To reactivate a disabled valve, the cap 105 is unscrewed and removed from the sleeve 107, thereby permitting a spacing collar 106 to be removed. The cap 105 is thereafter replaced and screwed down as far as it will go. Since the spacing collar is no longer present, the cap 105 is finally seated farther down on the sleeve 107, as shown in the right hand portion of FIG. 5. In accordance with the invention, the collar 106 has a thickness approximately equal to the longitudinal distance the valve stem must move to fully open the valve head 91. Accordingly, when the cap is replaced after removal of the spacer section, the stem 108 is pressed downward this distance by contact between the upper end of the stem and the abutment surface 112 of the cap. This downward movement of stem 108 is transmitted directly to the valve stem 90, through a connecting element 109. This effects unseating of the valve head 91 and enables continuation of the supply of paint to the paint spray system. The spring 95 urges the indicator stem 108 upwardly and keeps it in solid contact with the cap 105 while the valve is being manually activated. A suitable packing 111 is disposed around the indicator stem 108 to prevent the loss of air pressure in the bellows chamber 96 through the window 113 during normal valve operation.
As previously stated, the control valve described above may be advantageously used in a multi-color paint spray installation having a separate control valve for each color of paint. In such a system, it is not necessary to have a solvent inlet line leading to each of the control valves, since the valve does not have to be flushed during the purging cycle. This permits the conduit normally used to supply solvent to the valve to be used to recirculate paint while the valve is inactive thereby avoiding sett ing or stagnation of the paint in the system.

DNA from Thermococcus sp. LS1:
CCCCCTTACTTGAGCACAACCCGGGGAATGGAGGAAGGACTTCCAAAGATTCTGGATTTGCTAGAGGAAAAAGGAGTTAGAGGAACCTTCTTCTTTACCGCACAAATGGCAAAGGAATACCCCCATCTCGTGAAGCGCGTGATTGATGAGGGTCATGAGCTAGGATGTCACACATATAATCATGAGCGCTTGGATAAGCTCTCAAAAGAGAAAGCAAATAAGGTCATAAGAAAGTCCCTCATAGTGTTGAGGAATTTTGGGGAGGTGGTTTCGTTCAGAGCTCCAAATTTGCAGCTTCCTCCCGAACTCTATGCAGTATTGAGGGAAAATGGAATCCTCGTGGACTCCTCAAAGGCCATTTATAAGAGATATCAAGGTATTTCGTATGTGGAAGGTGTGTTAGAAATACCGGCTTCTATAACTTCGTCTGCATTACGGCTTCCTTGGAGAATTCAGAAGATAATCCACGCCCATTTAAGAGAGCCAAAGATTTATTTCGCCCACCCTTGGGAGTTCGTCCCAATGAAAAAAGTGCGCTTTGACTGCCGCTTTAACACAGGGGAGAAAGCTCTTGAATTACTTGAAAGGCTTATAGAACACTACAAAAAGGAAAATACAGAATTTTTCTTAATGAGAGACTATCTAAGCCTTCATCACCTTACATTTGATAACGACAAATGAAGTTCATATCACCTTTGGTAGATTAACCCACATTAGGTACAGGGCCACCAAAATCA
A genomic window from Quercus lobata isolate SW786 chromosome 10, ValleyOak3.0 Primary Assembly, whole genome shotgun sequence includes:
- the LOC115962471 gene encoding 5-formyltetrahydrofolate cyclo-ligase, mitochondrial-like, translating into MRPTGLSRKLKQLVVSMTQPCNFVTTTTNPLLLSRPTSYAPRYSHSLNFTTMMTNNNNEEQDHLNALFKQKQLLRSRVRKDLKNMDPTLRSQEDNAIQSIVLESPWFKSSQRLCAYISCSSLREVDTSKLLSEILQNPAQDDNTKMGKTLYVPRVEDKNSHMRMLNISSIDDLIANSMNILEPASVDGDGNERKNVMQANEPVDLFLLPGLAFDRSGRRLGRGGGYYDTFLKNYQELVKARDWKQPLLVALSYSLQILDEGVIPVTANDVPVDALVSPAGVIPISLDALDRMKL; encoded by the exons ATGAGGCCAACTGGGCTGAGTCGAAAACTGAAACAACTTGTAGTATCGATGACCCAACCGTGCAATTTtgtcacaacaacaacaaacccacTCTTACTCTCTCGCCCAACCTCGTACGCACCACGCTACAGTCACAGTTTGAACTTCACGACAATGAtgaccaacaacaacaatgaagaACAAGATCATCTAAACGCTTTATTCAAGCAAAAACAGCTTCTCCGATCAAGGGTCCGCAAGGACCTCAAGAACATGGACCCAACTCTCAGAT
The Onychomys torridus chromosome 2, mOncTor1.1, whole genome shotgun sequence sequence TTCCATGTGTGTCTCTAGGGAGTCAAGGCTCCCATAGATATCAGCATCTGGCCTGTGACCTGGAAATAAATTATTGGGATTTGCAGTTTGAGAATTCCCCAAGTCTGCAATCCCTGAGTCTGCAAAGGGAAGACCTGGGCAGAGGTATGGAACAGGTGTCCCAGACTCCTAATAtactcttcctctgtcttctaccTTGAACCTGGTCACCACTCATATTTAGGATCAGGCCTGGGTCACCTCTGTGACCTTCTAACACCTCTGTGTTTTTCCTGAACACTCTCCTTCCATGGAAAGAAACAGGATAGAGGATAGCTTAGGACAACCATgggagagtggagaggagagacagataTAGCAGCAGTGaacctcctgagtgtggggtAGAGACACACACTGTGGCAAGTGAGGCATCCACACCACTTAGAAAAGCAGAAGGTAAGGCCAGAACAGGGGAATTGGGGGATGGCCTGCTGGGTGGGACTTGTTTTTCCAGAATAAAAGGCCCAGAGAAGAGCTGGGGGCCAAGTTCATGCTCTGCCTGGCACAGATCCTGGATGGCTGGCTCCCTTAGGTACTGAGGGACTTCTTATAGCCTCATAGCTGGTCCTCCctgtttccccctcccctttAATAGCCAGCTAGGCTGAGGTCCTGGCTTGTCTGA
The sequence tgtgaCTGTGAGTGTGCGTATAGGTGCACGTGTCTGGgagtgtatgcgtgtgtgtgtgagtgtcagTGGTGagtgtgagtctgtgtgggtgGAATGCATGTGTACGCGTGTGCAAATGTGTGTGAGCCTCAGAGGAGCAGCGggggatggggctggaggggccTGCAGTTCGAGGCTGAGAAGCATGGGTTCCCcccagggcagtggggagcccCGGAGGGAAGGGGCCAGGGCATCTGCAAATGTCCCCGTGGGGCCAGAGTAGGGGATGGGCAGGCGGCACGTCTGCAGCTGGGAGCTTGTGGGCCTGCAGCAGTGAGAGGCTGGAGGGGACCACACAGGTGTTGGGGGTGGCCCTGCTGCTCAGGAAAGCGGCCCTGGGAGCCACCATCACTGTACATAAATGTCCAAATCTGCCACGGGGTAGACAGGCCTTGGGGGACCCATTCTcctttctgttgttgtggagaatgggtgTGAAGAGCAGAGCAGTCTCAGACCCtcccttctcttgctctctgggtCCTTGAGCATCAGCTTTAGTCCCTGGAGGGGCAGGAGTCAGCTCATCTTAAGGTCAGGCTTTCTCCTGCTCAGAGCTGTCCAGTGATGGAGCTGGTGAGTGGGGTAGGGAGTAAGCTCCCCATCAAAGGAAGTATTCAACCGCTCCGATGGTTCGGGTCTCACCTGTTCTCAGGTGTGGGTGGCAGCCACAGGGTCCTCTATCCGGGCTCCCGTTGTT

Thus, in the system shown in FIG. 4, a paint inlet connection 114, feeds paint from a paint supply receptacle 115 to the valve passageway 88 through first paint conduit 116. A suitable pump (P), located in the conduit 1 16 supplies the necessary pressure. When the control valve is inactive, the valve head 91 is seated preventing paint supplied through the inlet connection 114 from flowing into the paint spray installation. A paint outlet connection 117 communicates with the paint inlet connection 114 in the valve passageway 88 and is connected to the paint supply receptacle by a second conduit 118. A pressure regulator (PR) is located in the second conduit line 118 enabling the spray pressure to be maintained according to requirements.
During periods of valve inactivity, the pump (P) continuously circulates paint through the valve and back to the supply recetpacle 115 at a constant pressure determined by the pressure regulator (PR), so that the paint is at all times in a condition for immediate use.
When the valve is activated, paint supplied to the passageway 88 flows into the flow housing passageway 81 and eventually to the spray guns (not shown). It should be noted that, typically, even when the control va ve is supplying paint to the system, a portion of the paint will be recirculated back to the paint supply receptacle 115, because the nozzle discharge rate typically will be less than the capacity of the pump.
Referring now to FIG. 6, a paint supply system incorporating a pair of control valves of the general type previously described, is shown. This system is most advantageously suited for use in a multi-color Paint spray installation handling three or more different colors of paint with only two control valves.
A pair of control valves 128, 129, generally as previously described except without the allocated flow housing 80, are disposed opposite each other and connected together by a connecting member 119. The connecting member 119 has a longitudinal internal passageway, which in conjunction with the valve head 91, forms a chamber 121. A transverse flow passage 122 is provided in the connecting member 119 to bring the chamber 121 into eventual communication with the spray guns of the spray paint installation. The arrangement is such that pressurized paint, supplied to an activated control valve through either of paint supply lines 123 or 124, flows into the chamber 121, and then out through the transverse passageway 122 into the spraying apparatus (not shown).